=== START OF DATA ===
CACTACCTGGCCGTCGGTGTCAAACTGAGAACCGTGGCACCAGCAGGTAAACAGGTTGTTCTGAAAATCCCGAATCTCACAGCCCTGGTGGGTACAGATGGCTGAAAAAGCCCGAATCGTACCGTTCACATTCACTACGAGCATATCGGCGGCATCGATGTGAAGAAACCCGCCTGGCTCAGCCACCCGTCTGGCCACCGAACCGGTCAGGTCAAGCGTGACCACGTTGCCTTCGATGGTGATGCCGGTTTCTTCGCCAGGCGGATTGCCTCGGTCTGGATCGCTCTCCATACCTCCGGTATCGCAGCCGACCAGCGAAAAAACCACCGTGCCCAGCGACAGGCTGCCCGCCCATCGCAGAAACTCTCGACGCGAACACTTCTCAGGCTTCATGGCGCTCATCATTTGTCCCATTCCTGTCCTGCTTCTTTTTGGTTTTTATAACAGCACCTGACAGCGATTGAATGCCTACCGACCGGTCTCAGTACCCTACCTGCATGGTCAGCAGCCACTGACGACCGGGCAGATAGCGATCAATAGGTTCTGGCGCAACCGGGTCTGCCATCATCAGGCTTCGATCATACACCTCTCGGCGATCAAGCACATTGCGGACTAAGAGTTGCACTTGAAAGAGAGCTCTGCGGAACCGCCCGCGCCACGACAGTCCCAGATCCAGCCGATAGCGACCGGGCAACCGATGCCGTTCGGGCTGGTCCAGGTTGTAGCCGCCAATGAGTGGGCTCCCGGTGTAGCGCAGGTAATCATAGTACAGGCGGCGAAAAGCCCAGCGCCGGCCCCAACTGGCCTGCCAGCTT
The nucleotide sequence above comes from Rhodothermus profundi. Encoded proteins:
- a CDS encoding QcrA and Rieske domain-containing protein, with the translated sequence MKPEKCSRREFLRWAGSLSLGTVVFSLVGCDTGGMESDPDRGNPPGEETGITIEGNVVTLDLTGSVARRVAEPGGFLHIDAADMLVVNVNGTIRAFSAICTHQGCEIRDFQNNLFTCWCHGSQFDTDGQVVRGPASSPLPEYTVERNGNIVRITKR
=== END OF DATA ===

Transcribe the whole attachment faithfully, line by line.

CACTACCTGGCCGTCGGTGTCAAACTGAGAACCGTGGCACCAGCAGGTAAACAGGTTGTTCTGAAAATCCCGAATCTCACAGCCCTGGTGGGTACAGATGGCTGAAAAAGCCCGAATCGTACCGTTCACATTCACTACGAGCATATCGGCGGCATCGATGTGAAGAAACCCGCCTGGCTCAGCCACCCGTCTGGCCACCGAACCGGTCAGGTCAAGCGTGACCACGTTGCCTTCGATGGTGATGCCGGTTTCTTCGCCAGGCGGATTGCCTCGGTCTGGATCGCTCTCCATACCTCCGGTATCGCAGCCGACCAGCGAAAAAACCACCGTGCCCAGCGACAGGCTGCCCGCCCATCGCAGAAACTCTCGACGCGAACACTTCTCAGGCTTCATGGCGCTCATCATTTGTCCCATTCCTGTCCTGCTTCTTTTTGGTTTTTATAACAGCACCTGACAGCGATTGAATGCCTACCGACCGGTCTCAGTACCCTACCTGCATGGTCAGCAGCCACTGACGACCGGGCAGATAGCGATCAATAGGTTCTGGCGCAACCGGGTCTGCCATCATCAGGCTTCGATCATACACCTCTCGGCGATCAAGCACATTGCGGACTAAGAGTTGCACTTGAAAGAGAGCTCTGCGGAACCGCCCGCGCCACGACAGTCCCAGATCCAGCCGATAGCGACCGGGCAACCGATGCCGTTCGGGCTGGTCCAGGTTGTAGCCGCCAATGAGTGGGCTCCCGGTGTAGCGCAGGTAATCATAGTACAGGCGGCGAAAAGCCCAGCGCCGGCCCCAACTGGCCTGCCAGCTT
The nucleotide sequence above comes from Rhodothermus profundi. Encoded proteins:
- a CDS encoding QcrA and Rieske domain-containing protein, with the translated sequence MKPEKCSRREFLRWAGSLSLGTVVFSLVGCDTGGMESDPDRGNPPGEETGITIEGNVVTLDLTGSVARRVAEPGGFLHIDAADMLVVNVNGTIRAFSAICTHQGCEIRDFQNNLFTCWCHGSQFDTDGQVVRGPASSPLPEYTVERNGNIVRITKR